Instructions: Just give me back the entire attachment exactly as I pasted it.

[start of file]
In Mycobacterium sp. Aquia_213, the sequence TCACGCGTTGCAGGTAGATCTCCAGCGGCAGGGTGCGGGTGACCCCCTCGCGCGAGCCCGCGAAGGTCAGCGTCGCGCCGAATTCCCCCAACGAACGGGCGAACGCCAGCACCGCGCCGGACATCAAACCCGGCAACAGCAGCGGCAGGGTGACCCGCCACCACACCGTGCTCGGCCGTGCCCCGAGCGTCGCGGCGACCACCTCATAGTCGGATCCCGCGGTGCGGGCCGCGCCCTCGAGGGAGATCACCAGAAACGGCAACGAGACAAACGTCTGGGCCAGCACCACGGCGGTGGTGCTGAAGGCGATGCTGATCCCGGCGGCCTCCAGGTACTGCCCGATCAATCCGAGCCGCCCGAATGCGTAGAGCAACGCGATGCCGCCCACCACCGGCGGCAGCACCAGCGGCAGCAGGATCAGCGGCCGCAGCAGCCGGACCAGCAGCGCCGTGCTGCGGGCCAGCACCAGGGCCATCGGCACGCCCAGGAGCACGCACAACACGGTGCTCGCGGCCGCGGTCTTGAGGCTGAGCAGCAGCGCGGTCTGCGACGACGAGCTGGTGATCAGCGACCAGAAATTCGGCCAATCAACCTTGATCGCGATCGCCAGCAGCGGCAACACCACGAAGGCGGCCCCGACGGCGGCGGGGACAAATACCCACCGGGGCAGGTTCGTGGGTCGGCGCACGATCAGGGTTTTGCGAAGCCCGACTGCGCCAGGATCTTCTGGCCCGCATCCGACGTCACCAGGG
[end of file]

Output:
In Mycobacterium sp. Aquia_213, the sequence TCACGCGTTGCAGGTAGATCTCCAGCGGCAGGGTGCGGGTGACCCCCTCGCGCGAGCCCGCGAAGGTCAGCGTCGCGCCGAATTCCCCCAACGAACGGGCGAACGCCAGCACCGCGCCGGACATCAAACCCGGCAACAGCAGCGGCAGGGTGACCCGCCACCACACCGTGCTCGGCCGTGCCCCGAGCGTCGCGGCGACCACCTCATAGTCGGATCCCGCGGTGCGGGCCGCGCCCTCGAGGGAGATCACCAGAAACGGCAACGAGACAAACGTCTGGGCCAGCACCACGGCGGTGGTGCTGAAGGCGATGCTGATCCCGGCGGCCTCCAGGTACTGCCCGATCAATCCGAGCCGCCCGAATGCGTAGAGCAACGCGATGCCGCCCACCACCGGCGGCAGCACCAGCGGCAGCAGGATCAGCGGCCGCAGCAGCCGGACCAGCAGCGCCGTGCTGCGGGCCAGCACCAGGGCCATCGGCACGCCCAGGAGCACGCACAACACGGTGCTCGCGGCCGCGGTCTTGAGGCTGAGCAGCAGCGCGGTCTGCGACGACGAGCTGGTGATCAGCGACCAGAAATTCGGCCAATCAACCTTGATCGCGATCGCCAGCAGCGGCAACACCACGAAGGCGGCCCCGACGGCGGCGGGGACAAATACCCACCGGGGCAGGTTCGTGGGTCGGCGCACGATCAGGGTTTTGCGAAGCCCGACTGCGCCAGGATCTTCTGGCCCGCATCCGACGTCACCAGGG